The strong recovery in commercial real estate has enabled borrowers to resolve a lot of problem loans made before the financial crisis, but Fitch Ratings continues to expect no recoveries from "hope notes" as their structures do not provide sufficient incentive for their borrowers to repay.
Hope notes divide a single loan into two parts: an A note that pays interest and a B note that generally accrues interest until a capital event occurs. Typically, a servicer will require a borrower to contribute additional equity to a transaction before consenting to a modification. This additional equity generally receives a preferred return prior to the B note receiving principal.
Use of hope notes peaked in 2011, when $3.5 billion of securitized commercial mortgages were modified, followed by $2.7 billion in both 2012 and 2013 before volume fell dramatically in 2014. Fitch thinks that dispositions of hope notes take approximately 3.5 years on average from the time the loan transfers to special servicing to the ultimate disposition date.
The $300 million Bush Terminal loan is one recent example; it paid off in December, resulting in a full recovery to the A note, while the B note sustained an approximate 99% loss.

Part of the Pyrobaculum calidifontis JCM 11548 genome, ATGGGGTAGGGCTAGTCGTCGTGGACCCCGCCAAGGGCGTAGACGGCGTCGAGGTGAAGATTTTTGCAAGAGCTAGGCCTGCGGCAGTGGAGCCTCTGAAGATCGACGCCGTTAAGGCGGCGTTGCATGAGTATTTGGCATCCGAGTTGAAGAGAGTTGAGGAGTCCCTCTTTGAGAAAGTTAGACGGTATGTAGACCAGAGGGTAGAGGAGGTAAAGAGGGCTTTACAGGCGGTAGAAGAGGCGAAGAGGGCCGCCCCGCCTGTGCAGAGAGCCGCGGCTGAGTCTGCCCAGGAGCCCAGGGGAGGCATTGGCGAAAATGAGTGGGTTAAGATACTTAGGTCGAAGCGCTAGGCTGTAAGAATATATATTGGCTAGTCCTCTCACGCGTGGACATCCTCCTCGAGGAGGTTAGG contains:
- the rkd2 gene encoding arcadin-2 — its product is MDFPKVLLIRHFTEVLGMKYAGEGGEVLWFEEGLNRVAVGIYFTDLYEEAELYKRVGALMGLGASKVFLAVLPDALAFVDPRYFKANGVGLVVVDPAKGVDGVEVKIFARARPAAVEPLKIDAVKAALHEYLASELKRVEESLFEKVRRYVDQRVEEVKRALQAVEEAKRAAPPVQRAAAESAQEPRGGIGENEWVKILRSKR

At issuance, the loan split into two pari passu pieces, with $250 million securitized in GCCFC 2007-GG11 and $50 million included in CGCMT 2008-C7. The loan comprised 13.5% of the GG11 transaction and was secured by a portfolio of 16 buildings totaling six million square feet of industrial/flex/office space located in Brooklyn, New York. Tenants included manufacturing, data centers, warehouses and others; in 2014, the Brooklyn Nets NBA team announced their intention to move their training facilities to the site.
At origination, the loan was underwritten by the lender on a pro forma basis as the property was slated for redevelopment. Occupancy at the property had been gradually declining and was approximately 62% as of June 2015, compared with 87.2% at issuance, partly reflecting the space being kept vacant for redevelopment.
The loan transferred to the special servicer in January 2011 due to payment default. It was modified in April 2012 and split into an A note of $190 million and a B note of $110 million. The collateral sustained significant damage from Superstorm Sandy and was transferred back to the special servicer, where it was again modified and returned to the master servicer. In 2013, a new equity partner began executing on the conversion plans. The loan was eventually refinanced by Bank of China and SL Green in December 2015.